About this term
Source: Oxford University Press
Geographic variation in an artistic style or tradition. Such styles and traditions—and even the production of a single artist over time—exhibit usually both chronological and geographic variations. In the study of prehistoric, Bronze Age and early medieval European arts, for example, distinctions are commonly drawn between ‘Western’ and ‘Central’ European art, for the period before the Roman empire, and between Mediterranean (or Roman imperial) and ‘Northern’ arts for subsequent periods. Some artefact types—for example, figurines, coins or decorated metalwork—may be broadly continuous across regional boundaries. On close inspection, however, the boundaries may not be hard and fast and probably change with time; drawing the boundaries initially helps the art historian coordinate artistic evidence with the parallel histories of language, ethnicity or politics.
Although many artistic ‘regions’ simply reflect the geographical or spatial distance of artistic production from the presumed location (or locations) of its emergence and primary development, regional styles or ‘regionalisms’ specifically tend to appear because artists at all locations of production—either ‘centres’ or ‘peripheries’, and even within ‘centres’ themselves—must work in some ways with locally available resources and under some of the constraints of the local economy and culture. This culture may be as small in scale as the street life of a single quartier of a city or as large in scale as the catchment area of a major river like the Nile, or the distribution of a language or intermarrying population. Thus even an imperial style, working towards a homogeneous expression, might have regional variants simply because imperial artisans working in provincial locations depended in part on local raw materials. The historical map of regional artistic production strongly reflects the relative qualities of local climates and environments, the availability of resources in material or cash, transportation routes and so forth. In addition, regionalisms reflect social and cultural differences. In order to communicate effectively in a local setting, even an imperial artist might adopt particular techniques or motifs known to be historically meaningful in that setting. The existing artistic language of the setting, for example its monuments or established networks of workshops and patrons, will also influence the mediation of styles from one location to another, whether this should be understood as the translation of national into regional manners or not. In sum, although the characteristics of artistic regions may be quite complex—several regions of different scale could be nested within one another—they can ordinarily be explained in terms of the economic, political and social geography of the area. Artistic regions and regionalisms should here be conceived as the consequence of socio-economic differentiation.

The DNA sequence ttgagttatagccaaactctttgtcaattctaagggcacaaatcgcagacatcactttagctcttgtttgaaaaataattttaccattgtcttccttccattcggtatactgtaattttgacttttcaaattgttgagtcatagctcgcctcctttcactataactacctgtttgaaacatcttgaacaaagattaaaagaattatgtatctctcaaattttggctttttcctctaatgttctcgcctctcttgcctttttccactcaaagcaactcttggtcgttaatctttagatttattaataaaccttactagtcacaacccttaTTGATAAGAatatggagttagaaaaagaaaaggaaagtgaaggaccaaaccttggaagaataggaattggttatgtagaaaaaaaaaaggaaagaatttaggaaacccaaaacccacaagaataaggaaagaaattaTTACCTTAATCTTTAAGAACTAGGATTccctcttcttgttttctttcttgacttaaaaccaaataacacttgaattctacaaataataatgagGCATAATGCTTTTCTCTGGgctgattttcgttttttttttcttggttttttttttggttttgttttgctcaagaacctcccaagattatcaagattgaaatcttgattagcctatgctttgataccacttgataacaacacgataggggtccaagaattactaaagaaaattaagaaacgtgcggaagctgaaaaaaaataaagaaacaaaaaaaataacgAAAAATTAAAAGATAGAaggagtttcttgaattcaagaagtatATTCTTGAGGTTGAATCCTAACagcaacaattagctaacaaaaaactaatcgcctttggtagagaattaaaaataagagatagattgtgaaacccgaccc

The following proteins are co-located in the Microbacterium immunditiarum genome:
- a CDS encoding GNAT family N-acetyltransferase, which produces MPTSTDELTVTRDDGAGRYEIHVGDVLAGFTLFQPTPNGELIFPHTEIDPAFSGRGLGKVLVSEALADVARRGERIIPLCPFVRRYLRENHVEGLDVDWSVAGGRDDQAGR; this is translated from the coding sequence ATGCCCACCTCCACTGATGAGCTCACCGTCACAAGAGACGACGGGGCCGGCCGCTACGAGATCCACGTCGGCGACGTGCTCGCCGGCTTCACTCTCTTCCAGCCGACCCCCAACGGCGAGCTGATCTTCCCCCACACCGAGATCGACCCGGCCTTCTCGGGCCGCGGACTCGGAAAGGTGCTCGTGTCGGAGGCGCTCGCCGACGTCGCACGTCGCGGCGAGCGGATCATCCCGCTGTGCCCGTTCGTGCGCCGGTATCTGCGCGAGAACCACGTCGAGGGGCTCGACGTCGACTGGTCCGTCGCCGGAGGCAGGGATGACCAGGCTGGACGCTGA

However, in some cases artistic production specifically produced or promoted forms of social difference that would not otherwise exist or would have existed in another form. For example artists working in a regional setting (and any location can be so defined) may develop specifically local procedures in order to preserve a distinctive regional tradition, assert a regional point of view or balance dominating national, classic, colonizing or cosmopolitan arts. Such ‘regionalism’ must be understood not only in terms of the socio-economic geography of a region as such but also in terms of transregional relations and conflicts. Generally these relations may be exhibited in many departments of cultural life; for example, a regional cinema may develop in close interaction with a regional press and in competition with a national media system. In art history, regionalism has been understood as a relatively deliberate effort, by regional producers, to develop the characteristics of distinctively local artistic interests.
Artistic differences across spatial boundaries may or may not mark the existence of regionalism in the strongest sense. The use of national flags or coinage clearly demarcates individual polities or ethnicities that are regionally located. However, many artistic regions were probably denoted as such only with hindsight by a society or its historians. Despite the possibility that regionalism may be noted and exploited as a self-conscious phenomenon, the fundamental cause of regionalism in art is the inherent variability of production from one area to another. Art historians, needless to say, depend on economic historians, social geographers, anthropologists and others for adequate delineations of regions while making their own contributions to this project.
From Grove Art Online